Downing Street opened the door to extending the windfall tax on energy firms yesterday after Shell revealed it had raked in £8.2billion in profits without paying a penny under the existing scheme.
No 10 said 'nothing is off the table' in next month's Budget as ministers scramble to fill a £40billion black hole in the public finances.
Cabinet Office minister Nadhim Zahawi said Prime Minister Rishi Sunak and Chancellor Jeremy Hunt would 'look at every decision' ahead of the November 17 Budget.
Treasury sources confirmed that ministers were considering options to extend the existing Energy Profits Levy, but said no decisions had been taken.
Shell revealed it had raked in £8.2billion in profits without paying a penny under the existing scheme
No 10 also refused to rule out a windfall tax on the banks, which are set to make bumper profits because of the surge in interest rates.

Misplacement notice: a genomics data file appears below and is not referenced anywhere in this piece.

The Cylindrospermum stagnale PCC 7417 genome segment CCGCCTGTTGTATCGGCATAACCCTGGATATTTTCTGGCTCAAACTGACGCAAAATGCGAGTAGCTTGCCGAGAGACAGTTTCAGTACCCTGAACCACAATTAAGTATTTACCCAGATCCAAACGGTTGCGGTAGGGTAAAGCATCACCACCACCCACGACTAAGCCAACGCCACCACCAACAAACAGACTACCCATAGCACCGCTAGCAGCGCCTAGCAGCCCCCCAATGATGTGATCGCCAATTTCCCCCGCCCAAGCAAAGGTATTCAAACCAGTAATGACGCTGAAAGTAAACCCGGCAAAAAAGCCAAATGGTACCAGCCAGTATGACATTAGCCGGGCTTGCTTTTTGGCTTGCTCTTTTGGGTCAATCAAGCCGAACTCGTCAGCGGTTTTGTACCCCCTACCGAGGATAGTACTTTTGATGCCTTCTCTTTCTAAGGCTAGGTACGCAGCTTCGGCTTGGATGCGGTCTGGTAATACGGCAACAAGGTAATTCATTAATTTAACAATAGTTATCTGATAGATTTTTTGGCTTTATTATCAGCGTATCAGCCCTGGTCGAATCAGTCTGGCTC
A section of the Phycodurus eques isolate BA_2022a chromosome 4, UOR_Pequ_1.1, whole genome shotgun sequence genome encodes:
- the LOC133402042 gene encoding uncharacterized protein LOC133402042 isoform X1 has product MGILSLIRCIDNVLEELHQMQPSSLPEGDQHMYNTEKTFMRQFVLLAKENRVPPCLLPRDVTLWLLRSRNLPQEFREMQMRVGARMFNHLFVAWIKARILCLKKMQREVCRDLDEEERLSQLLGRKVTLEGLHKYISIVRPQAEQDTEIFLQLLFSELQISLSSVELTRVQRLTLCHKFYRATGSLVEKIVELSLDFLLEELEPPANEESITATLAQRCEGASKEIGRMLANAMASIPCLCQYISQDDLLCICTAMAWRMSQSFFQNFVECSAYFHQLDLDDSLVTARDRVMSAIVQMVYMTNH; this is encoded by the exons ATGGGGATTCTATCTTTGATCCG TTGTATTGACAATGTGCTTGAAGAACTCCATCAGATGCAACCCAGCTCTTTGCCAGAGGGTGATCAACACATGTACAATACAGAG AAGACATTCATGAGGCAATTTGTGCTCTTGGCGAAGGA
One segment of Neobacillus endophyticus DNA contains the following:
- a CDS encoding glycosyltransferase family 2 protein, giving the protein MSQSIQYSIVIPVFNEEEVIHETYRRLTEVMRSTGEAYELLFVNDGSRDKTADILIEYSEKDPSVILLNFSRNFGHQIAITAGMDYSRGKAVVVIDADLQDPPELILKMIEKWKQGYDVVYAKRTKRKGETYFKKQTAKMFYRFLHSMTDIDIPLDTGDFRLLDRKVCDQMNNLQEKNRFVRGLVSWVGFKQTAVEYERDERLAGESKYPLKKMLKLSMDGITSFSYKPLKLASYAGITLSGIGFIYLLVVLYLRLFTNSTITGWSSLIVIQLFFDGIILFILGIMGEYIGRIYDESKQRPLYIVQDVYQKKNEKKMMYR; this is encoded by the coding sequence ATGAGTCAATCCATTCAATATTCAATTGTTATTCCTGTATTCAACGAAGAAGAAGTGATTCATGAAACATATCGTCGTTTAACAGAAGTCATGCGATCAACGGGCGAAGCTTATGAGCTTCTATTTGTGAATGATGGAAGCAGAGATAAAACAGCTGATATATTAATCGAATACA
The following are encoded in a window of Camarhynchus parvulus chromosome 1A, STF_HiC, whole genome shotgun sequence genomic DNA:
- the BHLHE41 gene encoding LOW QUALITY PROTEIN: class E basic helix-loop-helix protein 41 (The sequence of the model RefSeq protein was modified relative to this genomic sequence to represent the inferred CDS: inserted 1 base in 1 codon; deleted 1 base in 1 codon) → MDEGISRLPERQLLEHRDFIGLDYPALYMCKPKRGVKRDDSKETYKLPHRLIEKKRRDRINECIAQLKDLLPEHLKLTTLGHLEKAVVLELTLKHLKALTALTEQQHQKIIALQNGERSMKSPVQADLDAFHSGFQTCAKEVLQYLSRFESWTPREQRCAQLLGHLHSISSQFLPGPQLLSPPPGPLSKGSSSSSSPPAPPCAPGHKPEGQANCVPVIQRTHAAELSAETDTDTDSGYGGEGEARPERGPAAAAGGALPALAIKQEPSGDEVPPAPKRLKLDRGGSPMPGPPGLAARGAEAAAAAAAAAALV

Shell's £8.2billion profits between July and September followed on from the previous three months when it accumulated a record £10billion.
The results mean Europe's largest oil and gas group is on course to smash its annual profit record of £27billion set in 2008 as the firm has already reported earnings of more than £26billion in the first nine months of the year.
Shell is Europe's biggest oil and gas company, with 80,000 employees globally in a business that includes drilling for oil and gas, operating petrol forecourts and a growing electricity generation operation.
In May this year, the Energy Profits Levy - or windfall tax - on the profits of energy firms was announced by the then chancellor Mr Sunak, who said at the time that it would raise £5billion in its first year.
Cabinet Office minister Nadhim Zahawi said Prime Minister Rishi Sunak (left) and Chancellor Jeremy Hunt (right) would 'look at every decision' ahead of the November 17 Budget